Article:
Here’s our guide if you’re a pregnant employee during the Coronavirus pandemic:
Whilst it is believed that the risks to pregnant women and their babies posed by coronavirus is minimal, the government are taking additional precautionary measures as there’s a lack of robust evidence at this stage in the pandemic’s development.
We know that being an expectant parent, at any time, can be a period of strong and mixed emotions. Many people can feel overwhelmed with the enormity of impending changes to their lives, concerns for their unborn child and their ability to cope with changing family circumstances, finances and continuity of employment. This is all quite normal as parents prepare to welcome their new addition to their family.
However, we’re in the midst of a global crisis like no other combatting the impact of the coronavirus. This could be adding to your concerns. Your imagined build up to your maternity leave has probably altered substantially as all our lives have become restricted.
We have created this guide to provide reassurance, resources and guidance for you as a pregnant employee at this time.
Government advice for pregnant women
The UK government have set out categories of vulnerable people in the fight to protect people from the impact of COVID-19, including pregnant women. At the time of writing the government’s advice for pregnant women is to exercise social distancing practices, specifically:
- If you are pregnant and in your first and second trimester, you should follow the social distancing practices issued to the general population
- If you are pregnant and in your third trimester (after 28 weeks’ gestation) you should follow the advice stringently.
- If you are pregnant and in your first and second trimester with underlying health conditions, you should also follow the advice stringently.
- Women who are pregnant with significant heart disease have been advised to shield themselves at home .
The government’s advice is changing almost daily in response to the evolving situation. Make sure you keep up to date with the latest guidance from the Gov.UK website.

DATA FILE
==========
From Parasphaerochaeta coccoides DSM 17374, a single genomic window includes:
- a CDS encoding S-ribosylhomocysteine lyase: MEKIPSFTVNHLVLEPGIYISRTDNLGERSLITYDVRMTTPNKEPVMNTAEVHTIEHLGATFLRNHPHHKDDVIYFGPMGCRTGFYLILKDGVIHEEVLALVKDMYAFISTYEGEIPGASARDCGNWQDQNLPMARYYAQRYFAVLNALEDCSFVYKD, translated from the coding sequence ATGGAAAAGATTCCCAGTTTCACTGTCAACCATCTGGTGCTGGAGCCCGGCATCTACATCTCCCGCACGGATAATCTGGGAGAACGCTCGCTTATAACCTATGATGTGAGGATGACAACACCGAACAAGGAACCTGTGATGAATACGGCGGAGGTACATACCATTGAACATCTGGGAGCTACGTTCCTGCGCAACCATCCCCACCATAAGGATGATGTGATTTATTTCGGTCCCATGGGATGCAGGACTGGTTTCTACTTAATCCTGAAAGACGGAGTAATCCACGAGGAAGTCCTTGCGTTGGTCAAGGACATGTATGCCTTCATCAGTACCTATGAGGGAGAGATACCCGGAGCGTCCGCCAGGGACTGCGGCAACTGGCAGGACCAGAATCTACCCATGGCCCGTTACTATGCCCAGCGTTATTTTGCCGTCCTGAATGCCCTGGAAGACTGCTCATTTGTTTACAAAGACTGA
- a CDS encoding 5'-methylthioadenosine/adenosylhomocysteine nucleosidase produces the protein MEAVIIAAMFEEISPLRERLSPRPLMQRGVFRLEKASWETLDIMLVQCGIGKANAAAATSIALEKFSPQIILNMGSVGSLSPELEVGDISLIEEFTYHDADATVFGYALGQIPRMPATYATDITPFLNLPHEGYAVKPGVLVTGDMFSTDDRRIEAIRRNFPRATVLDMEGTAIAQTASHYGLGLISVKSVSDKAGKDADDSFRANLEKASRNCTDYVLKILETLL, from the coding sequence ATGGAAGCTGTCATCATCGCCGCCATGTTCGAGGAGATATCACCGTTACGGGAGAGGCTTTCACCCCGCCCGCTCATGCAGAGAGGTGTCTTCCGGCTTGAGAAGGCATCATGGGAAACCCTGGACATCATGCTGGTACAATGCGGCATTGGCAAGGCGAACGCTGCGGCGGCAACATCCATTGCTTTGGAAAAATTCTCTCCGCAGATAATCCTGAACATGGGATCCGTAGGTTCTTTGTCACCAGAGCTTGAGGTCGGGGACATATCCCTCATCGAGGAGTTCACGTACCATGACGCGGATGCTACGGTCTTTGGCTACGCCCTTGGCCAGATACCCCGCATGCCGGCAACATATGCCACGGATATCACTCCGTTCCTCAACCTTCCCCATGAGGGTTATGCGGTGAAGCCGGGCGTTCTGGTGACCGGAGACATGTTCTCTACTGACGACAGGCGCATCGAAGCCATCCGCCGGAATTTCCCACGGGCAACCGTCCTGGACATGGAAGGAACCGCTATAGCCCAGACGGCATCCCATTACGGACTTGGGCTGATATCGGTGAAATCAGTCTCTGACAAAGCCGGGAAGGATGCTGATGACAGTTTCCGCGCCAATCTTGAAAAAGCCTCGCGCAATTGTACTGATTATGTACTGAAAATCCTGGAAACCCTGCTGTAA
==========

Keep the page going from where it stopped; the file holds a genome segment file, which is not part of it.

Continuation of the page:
Taking good care of yourself and your unborn baby
Clearly at this time, it is important to take good care of yourself and your unborn baby. This includes continuing with your routine ante-natal appointments.
The Royal College of Obstetricians and Gynaecologists, Royal College of Midwives and Royal College of Paediatrics and Child Health, with input from the Royal College of Anaesthetists, the Obstetric Anaesthetists’ Association, Public Health England and Health Protection Scotland have provided guidance to healthcare professionals for the care of pregnant women and have also produced these Q&As for pregnant women and their families.
This includes lots of useful advice from what to do if you have coronavirus symptoms, arrangements for continuing ante-natal appointments, what to do if there is a medical emergency, arrangements for giving birth and breastfeeding.
As a pregnant employee you will continue to have four main legal rights whilst the coronavirus pandemic continues:
- paid time off for ante-natal care
- maternity leave
- maternity pay or maternity allowance
- protection against unfair treatment, discrimination or dismissal.
If you feel that your employer has not followed their legal obligations and you would benefit from expert advice on your specific situation, we recommend contacting the free Pregnant Then Screwed helpline or an employment law specialist.
During the coronavirus outbreak, employers have had to respond rapidly to changing circumstances and advice. In lots of cases they’ve had to make very quick changes to their workforce and operations. You should not experience any detriment due to being pregnant, whilst ensuring you follow the specific advice from the government with regards to protecting yourself and your baby.
If you feel that you have suffered a detriment as a result of your pregnancy, you may be entitled to make a claim against your employer through an Employment Tribunal.
Understanding your employment status
It’s important to understand your current employment status and be reassured about how this will impact your maternity benefits and right to return to work. Here are the main scenarios:
|Current employment status|
Continuity of employment.
Your employer’s Maternity Policy will continue to be applicable to you.
Maternity pay and benefits as per your employer’s Maternity Policy, including your right to return to work following your maternity leave.
If you are unable to work due to needing to isolate or being unwell (including coronavirus), this will be in accordance with your employer’s Sickness Absence Policy.
If you have recently lost your job, are self-employed or not entitled to receive Statutory Maternity Pay, you will be able to claim Maternity Allowance.
Staying in touch with your employer